RESULTS: On the basis of 382 infection events among 3,152 survivors and 771 events among 31,519 comparators, the IR of all hospitalized infections starting 5 years after cancer diagnosis was 12.6 (95% CI, 11.4 to 13.9) and 2.4 (95% CI, 2.3 to 2.6), respectively, with an IRR 5.1 (95% CI, 4.5 to 5.8). The survivor IR during the 5- to 10-year (18.1, 95% CI, 15.9 to 20.5) and > 10-year postcancer diagnosis (8.3, 95% CI, 7.0 to 9.7) periods remained greater than comparison group IRs for the same time periods (2.3, 95% CI, 2.1 to 2.6 and 2.5, 95% CI, 2.3 to 2.8, respectively). When potentially vaccine-preventable infections were evaluated, survivors had a greater risk of infection relative to comparators (IRR, 13.1; 95% CI, 7.2 to 23.9).

CONCLUSION: Infectious complications continue to affect survivors of childhood cancer many years after initial diagnosis. Future studies are needed to better understand immune reconstitution to determine specific factors that may mitigate this risk.

DOI

10.1200/JCO.22.00230

Alternate Title

J Clin Oncol

PMID

35878085

Title

Prospective Evaluation of Galactomannan and (1→3) β-d-Glucan Assays as Diagnostic Tools for Invasive Fungal Disease in Children, Adolescents, and Young Adults With Acute Myeloid Leukemia Receiving Fungal Prophylaxis.

Year of Publication

2021

Date Published

2021 Jun 26

ISSN Number

2048-7207

Abstract

BACKGROUND: Patients receiving chemotherapy for acute myeloid leukemia (AML) are at high risk for invasive fungal disease (IFD). Diagnosis of IFD is challenging, leading to interest in fungal biomarkers. The objective was to define the utility of surveillance testing with Platelia Aspergillus galactomannan (GM) enzyme immunoassay (EIA) and Fungitell β-d-glucan (BDG) assay in children with AML receiving antifungal prophylaxis.

METHODS: Twice-weekly surveillance blood testing with GM EIA and BDG assay was performed during periods of neutropenia in the context of a randomized trial of children, adolescents, and young adults with AML allocated to fluconazole or caspofungin prophylaxis. Proven or probable IFD was adjudicated using blinded central reviewers. The sensitivity, specificity, positive predictive value (PPV), and negative predictive value (NPV) were calculated for Platelia and Fungitell assays alone and in combination for the outcomes of proven and probable invasive aspergillosis (IA) or invasive candidiasis (IC).

RESULTS: Among 471 patients enrolled, 425 participants (209 fluconazole and 216 caspofungin) contributed ≥1 blood specimen. In total, 6103 specimens were evaluated, with a median of 15 specimens per patient (range 1-43). The NPV was >99% for GM EIA and BDG assay alone and in combination. However, there were no true positive results, resulting in sensitivity and PPV for each assay of 0%.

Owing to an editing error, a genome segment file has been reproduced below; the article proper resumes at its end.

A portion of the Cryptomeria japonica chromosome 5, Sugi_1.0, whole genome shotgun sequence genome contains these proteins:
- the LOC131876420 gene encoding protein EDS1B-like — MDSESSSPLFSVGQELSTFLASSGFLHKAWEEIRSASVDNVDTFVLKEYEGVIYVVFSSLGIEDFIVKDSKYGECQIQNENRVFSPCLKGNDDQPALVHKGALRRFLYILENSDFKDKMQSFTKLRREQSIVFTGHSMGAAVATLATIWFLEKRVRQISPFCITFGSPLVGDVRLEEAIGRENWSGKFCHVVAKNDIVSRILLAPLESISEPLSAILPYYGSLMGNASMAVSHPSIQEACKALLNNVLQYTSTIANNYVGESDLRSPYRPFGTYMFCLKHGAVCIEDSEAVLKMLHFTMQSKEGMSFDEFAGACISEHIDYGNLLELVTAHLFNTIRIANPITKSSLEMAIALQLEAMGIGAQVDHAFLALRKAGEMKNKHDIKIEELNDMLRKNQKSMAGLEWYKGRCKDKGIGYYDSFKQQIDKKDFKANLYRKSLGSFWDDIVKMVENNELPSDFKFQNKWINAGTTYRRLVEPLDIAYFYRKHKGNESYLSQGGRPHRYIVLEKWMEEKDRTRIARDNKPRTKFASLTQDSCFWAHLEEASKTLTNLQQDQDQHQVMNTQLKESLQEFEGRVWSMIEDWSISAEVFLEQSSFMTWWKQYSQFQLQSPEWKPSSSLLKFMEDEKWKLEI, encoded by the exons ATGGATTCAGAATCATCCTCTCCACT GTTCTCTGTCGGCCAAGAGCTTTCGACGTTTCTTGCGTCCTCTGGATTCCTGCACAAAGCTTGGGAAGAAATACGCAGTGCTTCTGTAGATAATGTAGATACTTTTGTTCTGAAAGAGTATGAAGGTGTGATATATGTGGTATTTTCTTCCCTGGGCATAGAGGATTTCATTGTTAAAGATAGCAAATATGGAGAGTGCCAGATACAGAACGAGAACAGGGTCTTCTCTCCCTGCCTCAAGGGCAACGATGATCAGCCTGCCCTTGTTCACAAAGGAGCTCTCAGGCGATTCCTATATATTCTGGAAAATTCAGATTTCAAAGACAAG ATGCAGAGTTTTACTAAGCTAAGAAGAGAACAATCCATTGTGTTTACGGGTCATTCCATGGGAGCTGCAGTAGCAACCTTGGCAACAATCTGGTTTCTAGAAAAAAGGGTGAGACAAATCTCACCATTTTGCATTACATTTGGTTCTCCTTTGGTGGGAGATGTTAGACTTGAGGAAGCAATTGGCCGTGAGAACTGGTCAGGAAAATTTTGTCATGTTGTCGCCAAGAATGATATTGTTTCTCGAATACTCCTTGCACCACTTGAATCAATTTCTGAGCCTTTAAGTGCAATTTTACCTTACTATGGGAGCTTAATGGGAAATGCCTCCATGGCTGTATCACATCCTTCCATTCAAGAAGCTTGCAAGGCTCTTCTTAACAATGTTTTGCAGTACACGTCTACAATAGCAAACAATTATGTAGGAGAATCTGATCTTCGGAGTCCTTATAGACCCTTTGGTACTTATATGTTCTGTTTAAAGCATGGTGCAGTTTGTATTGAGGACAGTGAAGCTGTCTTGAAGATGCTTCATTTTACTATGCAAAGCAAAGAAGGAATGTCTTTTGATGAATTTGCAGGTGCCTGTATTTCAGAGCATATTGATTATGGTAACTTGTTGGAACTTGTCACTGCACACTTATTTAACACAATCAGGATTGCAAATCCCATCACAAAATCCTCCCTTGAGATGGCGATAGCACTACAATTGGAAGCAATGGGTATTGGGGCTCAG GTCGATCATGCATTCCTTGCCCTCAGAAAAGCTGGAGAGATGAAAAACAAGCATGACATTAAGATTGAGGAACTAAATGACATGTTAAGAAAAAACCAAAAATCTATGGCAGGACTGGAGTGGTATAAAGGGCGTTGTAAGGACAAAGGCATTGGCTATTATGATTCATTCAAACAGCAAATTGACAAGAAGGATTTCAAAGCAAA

CONCLUSIONS: The GM EIA and the BDG assay alone or in combination were not successful at detecting IA or IC during periods of neutropenia in children, adolescents, and young adults with AML receiving antifungal prophylaxis. Utilization of these assays for surveillance in this clinical setting should be discouraged.

DOI

10.1093/jpids/piab036

Alternate Title

J Pediatric Infect Dis Soc

PMID

34173659

Title

Challenges and Barriers to Adverse Event Reporting in Clinical Trials: A Children's Oncology Group Report.

Year of Publication

2021

Date Published

2021 Sep 23

ISSN Number

1549-8425

Abstract

<p><strong>OBJECTIVE: </strong>Adverse event (AE) reporting is crucial for determining safety of trials. Adverse events are captured manually by clinical research associates (CRAs) and research nurses (RNs), and prior studies show underreporting. It is necessary to understand AE reporting training, processes, and institution-level differences to improve AE capture.</p>

<p><strong>METHODS: </strong>A 26-item questionnaire regarding AE reporting training, identification, tracking, and challenges was distributed to all Children's Oncology Group (COG) CRAs and RNs from February 15 to March 11, 2019, regardless of if they report AEs based on limitations of COG rosters. Results were tabulated. Institutions were grouped by self-reported full-time equivalents and compared using χ2 tests.</p>

<p><strong>RESULTS: </strong>Of 1315 CRAs and 2703 RNs surveyed, 509 (12.7%) responded. Of those, 369 (64.9%) representing 71.8% of COG institutions report AEs. Only data from respondents who report AEs were collected and analyzed. There was a range in AE training; COG training modules were most common (79.7%). There was wide variability in AE ascertainment; only 51.2% use standardized approaches at their site. There was no standard AE tracking method; larger sites more commonly use spreadsheets (P = 0.002) and smaller sites more commonly use paper (P = 0.028). The greatest AE reporting challenges were differences between protocols (70%) and between AE definitions and documentation (53%). Half of the respondents endorsed 6 of 13 proposed tools for improving reporting including online AE reporting modules (75.3%), tip sheets for interpreting Common Terminology Criteria for Adverse Events definitions (67.5%), and standardized AE tracking forms (66.9%). Only half of the respondents reported that all colleagues at their site followed the same AE reporting practices, and there was no dominant AE tracking approach across the respondents.</p>

<p><strong>DISCUSSION: </strong>There is wide variability in AE reporting training and practices. Numerous challenges exist, including differences between trials, challenges in interpreting AE definitions, and engaging clinicians.</p>